Questions to Use to Assess Student's Mathematical Problem Solving

  1. Do students come up with their own strategies for solving problems, or do they expect others to tell them what to do?
  2. What do their strategies reveal about their mathematical understanding?
  3. Do students understand there are different strategies for solving different kinds of problems?
  4. Do they articulate their strategies and try to understand other students' strategies?
  5. How do students use materials to model a mathematical situation to find solutions?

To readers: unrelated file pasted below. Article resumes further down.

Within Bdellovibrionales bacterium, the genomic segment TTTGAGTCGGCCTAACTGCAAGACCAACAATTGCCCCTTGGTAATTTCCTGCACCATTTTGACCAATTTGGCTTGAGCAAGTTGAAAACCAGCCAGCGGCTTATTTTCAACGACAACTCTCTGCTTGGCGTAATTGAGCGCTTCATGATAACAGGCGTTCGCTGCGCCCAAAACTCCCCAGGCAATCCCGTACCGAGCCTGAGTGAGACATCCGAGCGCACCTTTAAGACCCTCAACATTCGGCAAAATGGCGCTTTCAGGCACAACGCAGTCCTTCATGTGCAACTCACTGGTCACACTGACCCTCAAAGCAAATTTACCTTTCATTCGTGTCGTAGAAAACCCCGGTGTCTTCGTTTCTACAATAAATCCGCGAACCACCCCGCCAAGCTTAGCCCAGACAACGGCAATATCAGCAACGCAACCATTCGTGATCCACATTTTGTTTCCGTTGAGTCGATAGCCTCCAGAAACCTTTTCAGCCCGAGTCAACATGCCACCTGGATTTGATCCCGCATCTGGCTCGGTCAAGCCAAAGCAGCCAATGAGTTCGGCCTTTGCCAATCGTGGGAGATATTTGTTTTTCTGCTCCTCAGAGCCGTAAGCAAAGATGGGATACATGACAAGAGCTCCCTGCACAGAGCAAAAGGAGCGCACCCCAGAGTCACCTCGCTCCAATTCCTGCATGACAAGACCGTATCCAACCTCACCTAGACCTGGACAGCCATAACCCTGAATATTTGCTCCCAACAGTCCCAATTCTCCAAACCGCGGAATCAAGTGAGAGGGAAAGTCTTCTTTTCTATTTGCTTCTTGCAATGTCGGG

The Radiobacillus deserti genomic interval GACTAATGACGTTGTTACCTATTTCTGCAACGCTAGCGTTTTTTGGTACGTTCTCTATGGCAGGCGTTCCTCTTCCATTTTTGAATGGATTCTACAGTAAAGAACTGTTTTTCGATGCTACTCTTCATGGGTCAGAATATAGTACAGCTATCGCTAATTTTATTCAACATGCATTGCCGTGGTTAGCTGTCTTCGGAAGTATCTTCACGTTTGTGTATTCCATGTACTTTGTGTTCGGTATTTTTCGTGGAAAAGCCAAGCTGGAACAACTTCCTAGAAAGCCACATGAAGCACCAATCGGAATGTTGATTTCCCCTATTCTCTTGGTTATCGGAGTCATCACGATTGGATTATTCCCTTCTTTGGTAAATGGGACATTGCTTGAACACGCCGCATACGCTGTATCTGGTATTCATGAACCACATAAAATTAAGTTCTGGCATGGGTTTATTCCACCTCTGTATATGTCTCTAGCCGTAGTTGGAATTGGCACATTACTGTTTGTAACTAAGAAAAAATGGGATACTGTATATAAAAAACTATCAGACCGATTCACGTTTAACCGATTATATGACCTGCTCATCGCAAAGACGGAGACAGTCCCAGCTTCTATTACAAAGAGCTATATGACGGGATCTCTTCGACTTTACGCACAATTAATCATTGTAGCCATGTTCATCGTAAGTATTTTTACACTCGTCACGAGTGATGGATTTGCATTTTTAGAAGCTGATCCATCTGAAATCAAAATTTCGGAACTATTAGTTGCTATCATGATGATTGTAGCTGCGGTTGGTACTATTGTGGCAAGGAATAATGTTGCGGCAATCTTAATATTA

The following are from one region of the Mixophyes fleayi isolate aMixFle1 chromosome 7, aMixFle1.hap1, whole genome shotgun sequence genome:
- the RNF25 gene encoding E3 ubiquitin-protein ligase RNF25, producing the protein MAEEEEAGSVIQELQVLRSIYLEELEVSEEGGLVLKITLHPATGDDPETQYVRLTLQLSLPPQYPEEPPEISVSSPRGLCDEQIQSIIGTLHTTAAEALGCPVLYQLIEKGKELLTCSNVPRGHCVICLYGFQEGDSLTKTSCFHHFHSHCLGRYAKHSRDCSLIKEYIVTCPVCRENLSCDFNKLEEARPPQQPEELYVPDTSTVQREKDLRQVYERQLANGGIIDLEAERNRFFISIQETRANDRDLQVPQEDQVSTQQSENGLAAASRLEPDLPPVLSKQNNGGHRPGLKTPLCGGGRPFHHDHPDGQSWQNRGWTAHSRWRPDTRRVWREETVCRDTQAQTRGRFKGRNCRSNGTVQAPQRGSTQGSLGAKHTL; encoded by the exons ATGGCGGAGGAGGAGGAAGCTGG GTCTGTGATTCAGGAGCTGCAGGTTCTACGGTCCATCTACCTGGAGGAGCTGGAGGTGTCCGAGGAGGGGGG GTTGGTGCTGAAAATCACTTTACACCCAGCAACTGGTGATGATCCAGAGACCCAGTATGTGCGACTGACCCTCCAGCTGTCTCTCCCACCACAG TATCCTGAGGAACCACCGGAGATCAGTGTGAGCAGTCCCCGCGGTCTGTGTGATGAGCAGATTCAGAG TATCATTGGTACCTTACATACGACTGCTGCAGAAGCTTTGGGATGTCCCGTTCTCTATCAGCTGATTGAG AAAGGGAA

6. How do students keep track of and record their work? Is it difficult for them to talk, draw, and write about their work?
  7. Do they solve mathematical problems in ways that make sense to them?
  8. How do they work with peers cooperatively, participate in whole class discussion, and share ideas, materials, creations?
  9. Do they learn form the thinking of others?
  10. How do they work independently?
  11. Do they have confidence in their own thinking?
  12. When given choices what do they choose: a situation similar to a previous one or a different one?
  13. Do they stay in one place, occasionally move comfortably, or move around a lot?



Dr. Robert Sweetland's notes